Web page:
I woke up one morning late last week to the news that taxpayers, already $149 billion in the hole in the Treasury Department's TARP bailout program, are set to lose even more. As rescued banks now try to extricate themselves from the government's control, they must buy back stock warrants proffered at the time of the bailout, which, as the New York Times described it, offer "the right to purchase shares in each of the companies at roughly the price of their shares at the time of the deals."

As it happens, thanks largely to that taxpayer-funded bailout, bank stocks have risen since last fall's meltdown. Selling those warrants, then, should mean a tidy profit for taxpayers. But no such luck, it seems. Almost a dozen small banks have already bought back their warrants, and for a considerable discount -- a mere 66% of their value -- costing taxpayers upwards of $10 million. If this were to continue when giant firms like JPMorgan Chase, Goldman Sachs, and Morgan Stanley come up to bat, taxpayers could be out up to $2.1 billion. Think of that as a small potential thank-you note from the banking business to Americans for helping it out of a jam.

Right behind that bit of sprightly news was a report from the Associated Press that the giant insurance firm AIG, almost 80% owned by taxpayers, was now back in consultation with the Obama administration over just how much more it should pay out in further retention bonuses -- this after multi-millions in such bonuses were already paid -- including "about $235 million for employees at AIG's financial products unit." AIG's near collapse, added the AP, "was not due to its traditional insurance operations, but instead risky derivatives contracts written by the financial products division." In addition to those traders, for 40 top execs of the dismally failed company, there is to be a payout of a mere $9 million in further bonuses for 2008. What a comedown!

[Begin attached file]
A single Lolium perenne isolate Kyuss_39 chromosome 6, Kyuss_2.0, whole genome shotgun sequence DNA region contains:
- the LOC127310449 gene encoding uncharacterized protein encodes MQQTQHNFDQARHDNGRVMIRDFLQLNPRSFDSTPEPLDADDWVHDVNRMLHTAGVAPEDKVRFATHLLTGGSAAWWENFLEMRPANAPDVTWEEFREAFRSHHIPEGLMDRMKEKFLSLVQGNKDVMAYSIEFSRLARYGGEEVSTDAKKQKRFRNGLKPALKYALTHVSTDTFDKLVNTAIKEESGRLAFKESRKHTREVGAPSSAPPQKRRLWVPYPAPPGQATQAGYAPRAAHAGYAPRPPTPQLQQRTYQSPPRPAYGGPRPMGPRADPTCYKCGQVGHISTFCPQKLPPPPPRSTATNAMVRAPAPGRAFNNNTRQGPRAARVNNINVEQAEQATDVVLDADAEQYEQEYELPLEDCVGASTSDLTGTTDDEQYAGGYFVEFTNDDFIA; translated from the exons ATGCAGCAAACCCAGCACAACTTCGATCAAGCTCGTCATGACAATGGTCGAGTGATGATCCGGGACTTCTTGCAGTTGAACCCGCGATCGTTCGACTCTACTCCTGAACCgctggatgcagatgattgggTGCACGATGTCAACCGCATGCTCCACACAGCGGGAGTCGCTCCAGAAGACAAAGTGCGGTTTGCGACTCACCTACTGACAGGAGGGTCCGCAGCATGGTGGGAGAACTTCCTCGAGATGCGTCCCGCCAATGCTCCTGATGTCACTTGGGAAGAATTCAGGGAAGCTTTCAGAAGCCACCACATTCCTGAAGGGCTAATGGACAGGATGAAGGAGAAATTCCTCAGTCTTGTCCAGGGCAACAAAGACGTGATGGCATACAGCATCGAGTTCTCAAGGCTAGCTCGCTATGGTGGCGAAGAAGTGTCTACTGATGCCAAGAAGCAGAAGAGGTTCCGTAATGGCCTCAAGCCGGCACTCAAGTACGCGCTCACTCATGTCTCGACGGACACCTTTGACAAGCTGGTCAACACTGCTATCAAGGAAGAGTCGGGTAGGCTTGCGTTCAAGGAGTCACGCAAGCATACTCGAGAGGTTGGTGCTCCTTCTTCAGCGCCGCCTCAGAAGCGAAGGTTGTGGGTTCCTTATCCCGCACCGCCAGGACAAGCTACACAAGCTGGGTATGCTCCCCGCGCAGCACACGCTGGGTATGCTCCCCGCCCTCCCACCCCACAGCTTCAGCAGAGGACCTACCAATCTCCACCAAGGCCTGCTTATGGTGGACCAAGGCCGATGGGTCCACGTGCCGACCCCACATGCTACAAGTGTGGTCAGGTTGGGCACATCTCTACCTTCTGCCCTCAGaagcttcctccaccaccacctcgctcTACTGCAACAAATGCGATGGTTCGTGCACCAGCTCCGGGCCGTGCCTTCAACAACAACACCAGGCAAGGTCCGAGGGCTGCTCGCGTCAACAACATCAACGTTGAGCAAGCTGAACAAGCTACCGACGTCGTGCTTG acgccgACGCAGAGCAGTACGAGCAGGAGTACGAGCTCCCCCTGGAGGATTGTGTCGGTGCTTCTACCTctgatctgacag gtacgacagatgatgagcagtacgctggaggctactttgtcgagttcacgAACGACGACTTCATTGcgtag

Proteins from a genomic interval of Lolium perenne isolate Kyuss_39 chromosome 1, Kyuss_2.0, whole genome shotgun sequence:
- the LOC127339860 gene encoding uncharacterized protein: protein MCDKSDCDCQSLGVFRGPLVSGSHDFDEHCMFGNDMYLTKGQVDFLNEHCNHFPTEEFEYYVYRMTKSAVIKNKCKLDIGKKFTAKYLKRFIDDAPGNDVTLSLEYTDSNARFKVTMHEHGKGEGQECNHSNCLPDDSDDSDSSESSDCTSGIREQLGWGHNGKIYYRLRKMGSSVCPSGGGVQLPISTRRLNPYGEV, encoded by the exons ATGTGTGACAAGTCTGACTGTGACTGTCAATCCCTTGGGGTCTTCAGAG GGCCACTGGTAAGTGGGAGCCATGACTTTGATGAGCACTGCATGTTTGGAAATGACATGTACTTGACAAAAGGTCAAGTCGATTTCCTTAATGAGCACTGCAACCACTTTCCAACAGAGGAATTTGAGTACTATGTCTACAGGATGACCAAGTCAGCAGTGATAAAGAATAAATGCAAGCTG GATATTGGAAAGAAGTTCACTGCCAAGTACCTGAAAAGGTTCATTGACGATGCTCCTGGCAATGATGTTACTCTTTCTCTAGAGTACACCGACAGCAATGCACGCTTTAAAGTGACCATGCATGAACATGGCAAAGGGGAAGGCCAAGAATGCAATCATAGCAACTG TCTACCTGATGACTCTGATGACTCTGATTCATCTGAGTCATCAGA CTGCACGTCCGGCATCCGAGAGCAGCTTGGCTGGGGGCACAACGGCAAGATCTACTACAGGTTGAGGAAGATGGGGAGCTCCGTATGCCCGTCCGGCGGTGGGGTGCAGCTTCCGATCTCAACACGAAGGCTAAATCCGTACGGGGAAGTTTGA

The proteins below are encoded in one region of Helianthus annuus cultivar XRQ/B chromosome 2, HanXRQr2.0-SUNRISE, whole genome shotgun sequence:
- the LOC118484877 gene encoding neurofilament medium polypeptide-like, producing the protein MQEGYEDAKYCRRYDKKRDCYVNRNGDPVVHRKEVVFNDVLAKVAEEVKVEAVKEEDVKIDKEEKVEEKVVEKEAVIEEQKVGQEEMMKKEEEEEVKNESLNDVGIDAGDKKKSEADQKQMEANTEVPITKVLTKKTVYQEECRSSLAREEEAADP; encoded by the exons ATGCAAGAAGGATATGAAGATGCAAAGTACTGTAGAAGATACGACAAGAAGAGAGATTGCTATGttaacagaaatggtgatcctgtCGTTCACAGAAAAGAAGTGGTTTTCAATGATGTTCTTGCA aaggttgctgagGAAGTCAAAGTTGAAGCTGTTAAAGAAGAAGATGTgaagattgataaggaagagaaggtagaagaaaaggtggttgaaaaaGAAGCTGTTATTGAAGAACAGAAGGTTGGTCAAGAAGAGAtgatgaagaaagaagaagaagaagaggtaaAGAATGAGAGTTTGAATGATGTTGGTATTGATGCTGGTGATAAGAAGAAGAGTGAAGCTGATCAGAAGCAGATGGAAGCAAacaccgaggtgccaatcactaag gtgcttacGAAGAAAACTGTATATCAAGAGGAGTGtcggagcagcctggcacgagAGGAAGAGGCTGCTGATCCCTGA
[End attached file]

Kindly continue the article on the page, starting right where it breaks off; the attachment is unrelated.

Of course, who can be surprised by this sort of thing these days? Not, I assume, Barbara Garson, known in the Vietnam era as the author of the satiric play "MacBird," who has since gone on to write books on American work life (All the Livelong Day) and on a single bank deposit as it made its dizzying way around our planet (Money Makes the World Go Around). For TomDispatch, she's written a little mystery story about those financial-products types, what's happened to them, and -- most strikingly -- their possible rebirth. Think of her as this site's equivalent of Miss Marple, set loose on our financially melted-down planet. Tom

The Mystery of the Missing Unemployed Man

On Jobs and Banks
By Barbara Garson

For the book I'm writing about unemployed Americans, I had no trouble finding accountants, brokers, cashiers, or die casters. Admittedly, I had to go out of town to interview the die casters. But when I arrived, alphabetically, at unemployed editors, I had only to look in my address book.

Financiers were further from my life experience than either die casters or editors. Yet the "do you know anyone who…?" method still proved an effective way of turning up unemployed hedge-fund analysts and bank loan officers -- and within a week at that. It was only when I refined my search to ferret out unemployed financiers who had actually handled those infamous "toxic assets" that I hit the proverbial brick wall.

Since mortgage-backed securities and the swaps that insure them had been the downfall of Lehman Brothers, Bear Stearns, Merrill Lynch, and the giant insurance company AIG, packs of bankers who worked on them must, I assumed, be roaming free on the streets of Manhattan. Yet I couldn't find a single one.

Finally, I phoned a law firm representing Lehman Brothers employees in a suit for the pay they were owed when the company shut down without notice. I asked the lawyer if he could possibly inquire among his unemployed clients for someone, anyone, who used to work with mortgage-backed securities and might be willing to talk about how he or she was getting by today. "I don't have to use real names," I assured him. Many of the unemployed people I'd already interviewed felt so lost and ashamed that I had decided not to use their real names. Unemployed bankers deserve anonymity, too.